E) Here's where my libertarian instincts kick in and I start to retreat. The WTA's inability to show that its product has equal value in the marketplace is deeply troubling. If my shares are worth $20 and yours are worth $35 when we merge, I don't expect parity. If the men and the Slams had to do it over, they should have simply said, "One question: Can you demonstrate that your product has value? Do your tournaments pay comparable purses? Are your TV ratings comparable? Can you show commensurate sponsorship deals? If so, great, let's go 50-50. If not, we'll just prorate accordingly."
F) Right now, there is equality at the biggest events. Tennis appears to be a progressive sport. The men are probably leaving some money on the table, but the "optics" are good. If there were rollbacks of some sort, it would be terrible from a public relations standpoint. The WTA would trot out the usual cast of characters to rail against the sexism. It would create tension among the players. Fans might boycott or demonstrate. For what? A few million bucks per Slam, mostly going to players who are already preposterously wealthy? If I ran the ATP, I'd think of equal prize money as a "loss leader" and work on growing the pie rather than shake this hornets' nest over a few million bucks.
? Check out Murray's semifinal streak. He's four for a reason. Murray has beaten each of the three guys ahead of him. He came tantalizingly close to beating Djokovic in Australia. He's won Masters Series titles like no one's business. OK, his Slam ledger is blank. But I'm comfortable with making him the Ringo of the band.
? True that. CAREER SLAM in compensatory all caps. People forget, too, that this is a guy who once beat Pete Sampras in singles. And if you have time to kill, read his transcripts on the Australian Open website. If we're being honest, Paes is somewhat of a polarizing figure in tennis and the doubles sub-genre. Some love him (note Martina Navratilova was in his box for the final). Others find him somewhat Machiavellian. But his achievements and career longevity are Hall of Fame-worthy by my reckoning.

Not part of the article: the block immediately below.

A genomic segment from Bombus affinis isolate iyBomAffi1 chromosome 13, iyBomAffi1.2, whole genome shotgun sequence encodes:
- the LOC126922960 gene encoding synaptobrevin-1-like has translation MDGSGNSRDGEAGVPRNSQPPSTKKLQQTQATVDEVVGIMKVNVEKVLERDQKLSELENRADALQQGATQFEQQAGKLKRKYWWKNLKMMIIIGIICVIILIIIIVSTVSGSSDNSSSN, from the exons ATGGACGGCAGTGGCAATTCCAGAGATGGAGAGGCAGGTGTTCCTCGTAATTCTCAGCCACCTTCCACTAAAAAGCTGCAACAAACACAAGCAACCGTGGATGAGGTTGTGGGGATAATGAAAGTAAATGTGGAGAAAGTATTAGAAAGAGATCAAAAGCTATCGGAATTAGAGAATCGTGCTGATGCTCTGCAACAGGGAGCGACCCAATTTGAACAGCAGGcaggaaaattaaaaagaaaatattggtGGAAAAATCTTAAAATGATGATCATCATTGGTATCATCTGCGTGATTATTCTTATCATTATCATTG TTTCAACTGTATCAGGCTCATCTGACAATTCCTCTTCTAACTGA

? True. Look for Uncle Mike Bryan to play doubles alongside Fish, given that his usual partner will be home with his newborn. If the U.S. wins this tie, it will be one of the great upsets in Davis Cup history.
? Was Schopenhauer an optimist?
? Touché. In the women's event, nice to see two former top five players -- Svetlana Kuznetsova and Vera Zvonareva -- salvage their tournament after unfashionably early exits from the singles draw. (Kuznetsova joined us on the Podcast this week.) And Radek Stepanek and Paes, a shotgun pair, upset the Bryans. The fans (and local TV) in Australia are great about supporting all the matches. But doubles doesn't get its due -- and Steve implies I have blood on my hands here.